Oil spill in the Gulf of Mexico
Part of: GS Prelims and GS- III – Environment
- Recent satellite photos by the National Oceanic and Atmospheric Administration (NOAA) showed the slick about two miles (3km) off Port Fourchon, Louisiana.
What is the source of the spill?
- The source of the miles-long oil spill was believed to be in the Bay Marchand area of the Gulf of Mexico.
- It appears to be coming from a source underwater at an offshore drilling site
- Damaged pipelines in the Bay are possible reasons for the spill.
Gulf of Mexico
- The Gulf of Mexico is an ocean basin and a marginal sea of the Atlantic Ocean, largely surrounded by the North American continent.
What is an oil spill?
- An oil spill refers to any uncontrolled release of crude oil, gasoline, fuels, or other oil by-products into the environment.
- Harmful effects of oil spill
- Oil spills can pollute land, air, or water.
- It prevents sufficient amounts of sunlight from penetrating the surface.
- It also reduces the level of dissolved oxygen.
- Oil-coated birds and marine mammals may die from hypothermia
- Ingested oil can be toxic to affected animals, and damage their habitat and reproductive rate.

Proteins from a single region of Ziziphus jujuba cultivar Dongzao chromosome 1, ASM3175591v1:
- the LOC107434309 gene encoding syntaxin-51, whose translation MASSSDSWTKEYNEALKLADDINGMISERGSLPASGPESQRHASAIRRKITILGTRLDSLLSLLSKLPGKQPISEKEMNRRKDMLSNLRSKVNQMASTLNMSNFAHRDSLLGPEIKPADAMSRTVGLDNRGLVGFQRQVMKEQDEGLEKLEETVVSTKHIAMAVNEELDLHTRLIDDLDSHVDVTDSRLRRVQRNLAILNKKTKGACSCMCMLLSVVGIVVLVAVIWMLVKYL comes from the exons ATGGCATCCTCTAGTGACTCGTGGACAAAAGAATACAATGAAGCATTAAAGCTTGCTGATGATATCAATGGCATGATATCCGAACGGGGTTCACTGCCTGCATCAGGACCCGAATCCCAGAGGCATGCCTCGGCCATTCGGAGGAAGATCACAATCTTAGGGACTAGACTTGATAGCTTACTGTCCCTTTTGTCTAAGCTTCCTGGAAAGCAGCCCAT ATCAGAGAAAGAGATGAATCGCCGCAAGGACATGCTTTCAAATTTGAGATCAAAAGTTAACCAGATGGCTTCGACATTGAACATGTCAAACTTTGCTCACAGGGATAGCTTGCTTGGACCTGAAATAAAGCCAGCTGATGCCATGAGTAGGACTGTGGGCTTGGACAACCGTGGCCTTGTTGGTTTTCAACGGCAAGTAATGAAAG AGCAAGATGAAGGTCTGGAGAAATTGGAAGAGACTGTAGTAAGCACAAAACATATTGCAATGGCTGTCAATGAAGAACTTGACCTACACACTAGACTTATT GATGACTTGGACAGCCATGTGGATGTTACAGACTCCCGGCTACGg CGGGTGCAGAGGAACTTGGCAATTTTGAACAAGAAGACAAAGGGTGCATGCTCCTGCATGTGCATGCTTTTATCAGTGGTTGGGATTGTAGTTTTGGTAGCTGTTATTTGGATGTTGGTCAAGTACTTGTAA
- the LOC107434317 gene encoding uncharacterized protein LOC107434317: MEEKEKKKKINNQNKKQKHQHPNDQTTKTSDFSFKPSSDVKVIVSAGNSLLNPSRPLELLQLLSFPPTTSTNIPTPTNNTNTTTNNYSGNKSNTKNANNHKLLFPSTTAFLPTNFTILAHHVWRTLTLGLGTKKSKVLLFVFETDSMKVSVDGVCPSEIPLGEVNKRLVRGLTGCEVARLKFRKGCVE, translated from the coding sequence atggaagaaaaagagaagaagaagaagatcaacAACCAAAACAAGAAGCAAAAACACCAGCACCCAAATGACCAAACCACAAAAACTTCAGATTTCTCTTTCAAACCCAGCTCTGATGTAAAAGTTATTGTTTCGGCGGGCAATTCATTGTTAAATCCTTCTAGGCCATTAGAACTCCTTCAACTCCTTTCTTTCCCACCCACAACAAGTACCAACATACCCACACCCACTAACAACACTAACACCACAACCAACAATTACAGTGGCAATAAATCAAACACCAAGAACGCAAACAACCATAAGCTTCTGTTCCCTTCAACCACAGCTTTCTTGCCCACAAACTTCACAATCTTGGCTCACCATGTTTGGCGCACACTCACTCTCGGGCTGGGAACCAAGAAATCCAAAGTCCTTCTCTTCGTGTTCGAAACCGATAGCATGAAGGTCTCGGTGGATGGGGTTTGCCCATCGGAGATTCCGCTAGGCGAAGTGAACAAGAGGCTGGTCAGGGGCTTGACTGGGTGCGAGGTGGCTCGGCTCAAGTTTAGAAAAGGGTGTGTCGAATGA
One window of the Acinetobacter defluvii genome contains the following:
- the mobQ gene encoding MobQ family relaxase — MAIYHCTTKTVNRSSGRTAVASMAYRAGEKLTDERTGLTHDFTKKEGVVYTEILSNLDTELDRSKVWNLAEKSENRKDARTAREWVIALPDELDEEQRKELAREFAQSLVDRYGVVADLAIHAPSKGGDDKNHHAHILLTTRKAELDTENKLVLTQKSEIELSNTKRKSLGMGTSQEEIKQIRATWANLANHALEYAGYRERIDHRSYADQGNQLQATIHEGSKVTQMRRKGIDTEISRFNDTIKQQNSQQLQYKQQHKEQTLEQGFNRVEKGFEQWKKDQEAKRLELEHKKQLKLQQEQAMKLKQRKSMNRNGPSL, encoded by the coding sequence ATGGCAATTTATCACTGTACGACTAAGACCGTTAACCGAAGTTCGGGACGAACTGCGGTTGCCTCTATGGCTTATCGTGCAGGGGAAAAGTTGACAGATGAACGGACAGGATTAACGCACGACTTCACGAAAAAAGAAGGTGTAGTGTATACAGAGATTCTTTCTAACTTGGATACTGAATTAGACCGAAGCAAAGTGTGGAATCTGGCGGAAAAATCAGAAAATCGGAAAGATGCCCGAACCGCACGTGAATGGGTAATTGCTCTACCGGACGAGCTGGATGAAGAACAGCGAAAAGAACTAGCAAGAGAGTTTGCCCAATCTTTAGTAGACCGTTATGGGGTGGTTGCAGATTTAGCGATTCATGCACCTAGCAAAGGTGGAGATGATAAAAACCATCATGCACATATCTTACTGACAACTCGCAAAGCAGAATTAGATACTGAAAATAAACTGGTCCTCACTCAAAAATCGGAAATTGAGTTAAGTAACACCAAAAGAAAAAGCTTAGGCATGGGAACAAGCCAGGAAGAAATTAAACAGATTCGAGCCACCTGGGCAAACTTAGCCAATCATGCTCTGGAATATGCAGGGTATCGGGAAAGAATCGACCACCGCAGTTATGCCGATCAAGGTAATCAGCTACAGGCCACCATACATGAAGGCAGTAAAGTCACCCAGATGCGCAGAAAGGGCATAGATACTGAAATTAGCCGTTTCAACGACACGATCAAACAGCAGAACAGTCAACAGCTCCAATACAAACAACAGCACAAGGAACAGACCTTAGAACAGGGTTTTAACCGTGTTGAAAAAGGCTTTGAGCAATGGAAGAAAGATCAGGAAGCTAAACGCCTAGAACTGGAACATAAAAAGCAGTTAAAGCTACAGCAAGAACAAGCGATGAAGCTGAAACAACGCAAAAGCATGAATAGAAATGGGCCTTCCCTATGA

Cleanup of Oil Spill:
- Containment Booms: Floating barriers, called booms are used to restrict the spread of oil and to allow for its recovery, removal, or dispersal.
- Skimmers: They are devices used for physically separating spilled oil from the water’s surface.
- Sorbents: Various sorbents (e.g., straw, volcanic ash, and shavings of polyester-derived plastic) that absorb the oil from the water are used.
- Dispersing agents: These are chemicals that contain surfactants, or compounds that act to break liquid substances such as oil into small droplets.
- Biological agents: Nutrients, enzymes, or microorganisms such as Alcanivorax bacteria or Methylocella silvestris that increase the rate at which natural biodegradation of oil occurs are added
News source: IE